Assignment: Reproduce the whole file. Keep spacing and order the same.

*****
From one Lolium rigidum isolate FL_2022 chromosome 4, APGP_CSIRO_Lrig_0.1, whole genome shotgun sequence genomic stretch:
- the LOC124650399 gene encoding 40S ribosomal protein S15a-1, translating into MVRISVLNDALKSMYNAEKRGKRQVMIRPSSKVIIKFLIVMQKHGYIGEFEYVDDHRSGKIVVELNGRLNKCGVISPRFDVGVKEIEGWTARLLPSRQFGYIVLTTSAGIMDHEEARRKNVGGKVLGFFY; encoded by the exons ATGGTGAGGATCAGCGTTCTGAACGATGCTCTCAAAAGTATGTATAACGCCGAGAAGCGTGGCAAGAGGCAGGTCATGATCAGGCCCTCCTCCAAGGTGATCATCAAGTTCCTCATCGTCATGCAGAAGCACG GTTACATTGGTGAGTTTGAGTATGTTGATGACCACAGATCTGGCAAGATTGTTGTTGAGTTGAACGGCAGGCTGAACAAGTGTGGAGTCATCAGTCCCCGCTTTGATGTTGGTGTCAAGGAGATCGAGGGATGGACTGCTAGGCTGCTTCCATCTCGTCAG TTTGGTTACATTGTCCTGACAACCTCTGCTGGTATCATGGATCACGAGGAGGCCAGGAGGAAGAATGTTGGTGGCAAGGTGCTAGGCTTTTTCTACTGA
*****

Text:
From one Lolium rigidum isolate FL_2022 chromosome 4, APGP_CSIRO_Lrig_0.1, whole genome shotgun sequence genomic stretch:
- the LOC124650399 gene encoding 40S ribosomal protein S15a-1, translating into MVRISVLNDALKSMYNAEKRGKRQVMIRPSSKVIIKFLIVMQKHGYIGEFEYVDDHRSGKIVVELNGRLNKCGVISPRFDVGVKEIEGWTARLLPSRQFGYIVLTTSAGIMDHEEARRKNVGGKVLGFFY; encoded by the exons ATGGTGAGGATCAGCGTTCTGAACGATGCTCTCAAAAGTATGTATAACGCCGAGAAGCGTGGCAAGAGGCAGGTCATGATCAGGCCCTCCTCCAAGGTGATCATCAAGTTCCTCATCGTCATGCAGAAGCACG GTTACATTGGTGAGTTTGAGTATGTTGATGACCACAGATCTGGCAAGATTGTTGTTGAGTTGAACGGCAGGCTGAACAAGTGTGGAGTCATCAGTCCCCGCTTTGATGTTGGTGTCAAGGAGATCGAGGGATGGACTGCTAGGCTGCTTCCATCTCGTCAG TTTGGTTACATTGTCCTGACAACCTCTGCTGGTATCATGGATCACGAGGAGGCCAGGAGGAAGAATGTTGGTGGCAAGGTGCTAGGCTTTTTCTACTGA